The South Clarksville Redevelopment Plan is the amalgamation of the types of development city leaders and residents envision for 320 acres of property near the riverfront, a.k.a. South Clarksville. It points to Newport on the Levee near Cincinnati and former steel mill development Southside Works in Pittsburgh as examples to follow.
The plan calls for the construction of nearly 800 apartments, a 150-room full-service hotel, 17.3-acres of waterfront park, about 3,400 parking spaces, and 280,000 square feet of restaurant and retail space. Possible tenants listed include Dave and Buster’s, Hofbräuhaus, Bar Louie, McCormick & Schmick’s, and Peet’s Coffee & Tea.
A movie theater, science center, museum and casino also are listed as possible desired South Clarksville tenants.
Columbus, Ohio-based landscape architecture and urban design firm MKSK created the plan. The same company is working with Louisville-Jefferson County Metro Government to expand Waterfront Park into the West End.
The plan establishes eight goals:
- capitalize on the views of Louisville and the river;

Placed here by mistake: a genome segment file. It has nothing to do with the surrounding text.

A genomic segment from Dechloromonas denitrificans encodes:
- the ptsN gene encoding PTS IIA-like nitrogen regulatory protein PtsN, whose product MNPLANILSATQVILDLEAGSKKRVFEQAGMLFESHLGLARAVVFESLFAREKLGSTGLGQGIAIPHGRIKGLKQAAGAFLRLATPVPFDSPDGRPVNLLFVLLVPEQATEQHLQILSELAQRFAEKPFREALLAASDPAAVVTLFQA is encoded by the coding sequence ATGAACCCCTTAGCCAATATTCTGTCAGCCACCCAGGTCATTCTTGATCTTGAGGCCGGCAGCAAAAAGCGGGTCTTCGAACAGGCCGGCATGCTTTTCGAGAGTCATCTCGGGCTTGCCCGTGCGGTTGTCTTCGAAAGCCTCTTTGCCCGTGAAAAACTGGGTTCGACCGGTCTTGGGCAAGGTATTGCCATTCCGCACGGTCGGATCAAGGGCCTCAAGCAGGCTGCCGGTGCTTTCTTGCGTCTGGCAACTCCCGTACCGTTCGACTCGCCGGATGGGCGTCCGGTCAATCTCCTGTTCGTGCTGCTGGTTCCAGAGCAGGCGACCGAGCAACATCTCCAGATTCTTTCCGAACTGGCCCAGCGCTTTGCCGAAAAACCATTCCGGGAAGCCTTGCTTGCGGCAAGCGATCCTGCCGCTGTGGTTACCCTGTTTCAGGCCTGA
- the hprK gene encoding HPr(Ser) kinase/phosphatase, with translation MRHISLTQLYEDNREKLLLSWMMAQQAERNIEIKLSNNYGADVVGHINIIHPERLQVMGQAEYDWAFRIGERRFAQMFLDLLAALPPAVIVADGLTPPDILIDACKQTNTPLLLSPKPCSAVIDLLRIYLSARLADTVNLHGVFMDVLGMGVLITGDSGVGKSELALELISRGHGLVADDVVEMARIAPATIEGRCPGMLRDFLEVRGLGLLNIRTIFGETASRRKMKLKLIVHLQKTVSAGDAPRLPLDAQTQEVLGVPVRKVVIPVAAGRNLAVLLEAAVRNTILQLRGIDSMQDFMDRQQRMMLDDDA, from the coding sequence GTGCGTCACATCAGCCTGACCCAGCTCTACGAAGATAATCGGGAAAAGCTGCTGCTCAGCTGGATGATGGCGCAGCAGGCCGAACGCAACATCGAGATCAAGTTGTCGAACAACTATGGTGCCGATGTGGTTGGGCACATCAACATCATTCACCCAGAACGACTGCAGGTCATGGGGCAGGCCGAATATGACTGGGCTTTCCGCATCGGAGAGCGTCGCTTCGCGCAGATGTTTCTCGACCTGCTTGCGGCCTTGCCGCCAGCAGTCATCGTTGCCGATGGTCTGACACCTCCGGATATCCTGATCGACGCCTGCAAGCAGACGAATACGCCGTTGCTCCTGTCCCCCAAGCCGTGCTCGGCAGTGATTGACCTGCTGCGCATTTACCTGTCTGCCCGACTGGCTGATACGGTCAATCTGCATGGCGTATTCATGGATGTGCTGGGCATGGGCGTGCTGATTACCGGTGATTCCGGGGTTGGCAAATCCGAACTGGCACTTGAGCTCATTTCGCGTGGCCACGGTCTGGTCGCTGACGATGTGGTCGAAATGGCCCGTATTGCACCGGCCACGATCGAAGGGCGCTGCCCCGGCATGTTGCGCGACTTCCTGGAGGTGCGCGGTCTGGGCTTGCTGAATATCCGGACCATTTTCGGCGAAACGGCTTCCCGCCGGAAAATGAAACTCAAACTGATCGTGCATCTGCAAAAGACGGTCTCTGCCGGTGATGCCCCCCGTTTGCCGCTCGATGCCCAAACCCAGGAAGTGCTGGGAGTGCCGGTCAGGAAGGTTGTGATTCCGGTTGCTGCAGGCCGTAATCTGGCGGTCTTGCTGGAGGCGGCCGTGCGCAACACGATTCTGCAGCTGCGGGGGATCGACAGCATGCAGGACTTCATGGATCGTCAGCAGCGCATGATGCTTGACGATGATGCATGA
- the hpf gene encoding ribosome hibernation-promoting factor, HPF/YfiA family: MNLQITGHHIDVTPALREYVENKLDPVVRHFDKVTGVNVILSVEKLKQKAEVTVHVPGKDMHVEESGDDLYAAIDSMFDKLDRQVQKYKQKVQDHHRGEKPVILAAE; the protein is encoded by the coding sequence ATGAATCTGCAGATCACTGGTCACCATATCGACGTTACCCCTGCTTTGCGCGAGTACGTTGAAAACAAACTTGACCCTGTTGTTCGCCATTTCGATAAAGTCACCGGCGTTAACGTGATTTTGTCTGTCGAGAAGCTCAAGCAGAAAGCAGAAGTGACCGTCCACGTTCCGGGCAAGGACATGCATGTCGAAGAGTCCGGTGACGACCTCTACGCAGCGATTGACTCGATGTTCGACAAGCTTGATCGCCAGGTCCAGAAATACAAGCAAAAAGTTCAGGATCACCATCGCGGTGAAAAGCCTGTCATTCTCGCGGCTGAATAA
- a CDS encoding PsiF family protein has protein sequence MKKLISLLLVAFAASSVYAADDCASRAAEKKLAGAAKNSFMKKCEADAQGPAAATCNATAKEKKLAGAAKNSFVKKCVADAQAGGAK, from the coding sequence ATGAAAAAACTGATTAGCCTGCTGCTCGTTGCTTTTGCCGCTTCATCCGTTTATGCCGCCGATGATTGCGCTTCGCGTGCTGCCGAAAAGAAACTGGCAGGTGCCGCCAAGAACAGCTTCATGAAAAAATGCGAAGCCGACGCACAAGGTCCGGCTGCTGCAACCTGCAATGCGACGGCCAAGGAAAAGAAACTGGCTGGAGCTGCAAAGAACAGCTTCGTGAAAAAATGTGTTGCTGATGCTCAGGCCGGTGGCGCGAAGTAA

- preserve and celebrate Clarksville’s historic assets and heritage;
- improve access to the Ohio River Greenway and area parks;
- remediate and redevelop abandoned industrial brownfield sites;
- create a balance of jobs and homes;
- integrate shopping, dining and entertainment/cultural venues;
- improve the physical infrastructure;
- identify catalytic opportunities and a strategy for phased implementation of the plan.
The redevelopment of South Clarksville revolves mostly around three properties — the Colgate-Palmolive building, the Marathon Petroleum Oil Terminal and Water Tower Square.
The more than 40-acre Colgate-Palmolive property has sat vacant since the consumer products company left Clarksville in 2007. Two years after that, Marathon left another 20 acres in Clarksville empty.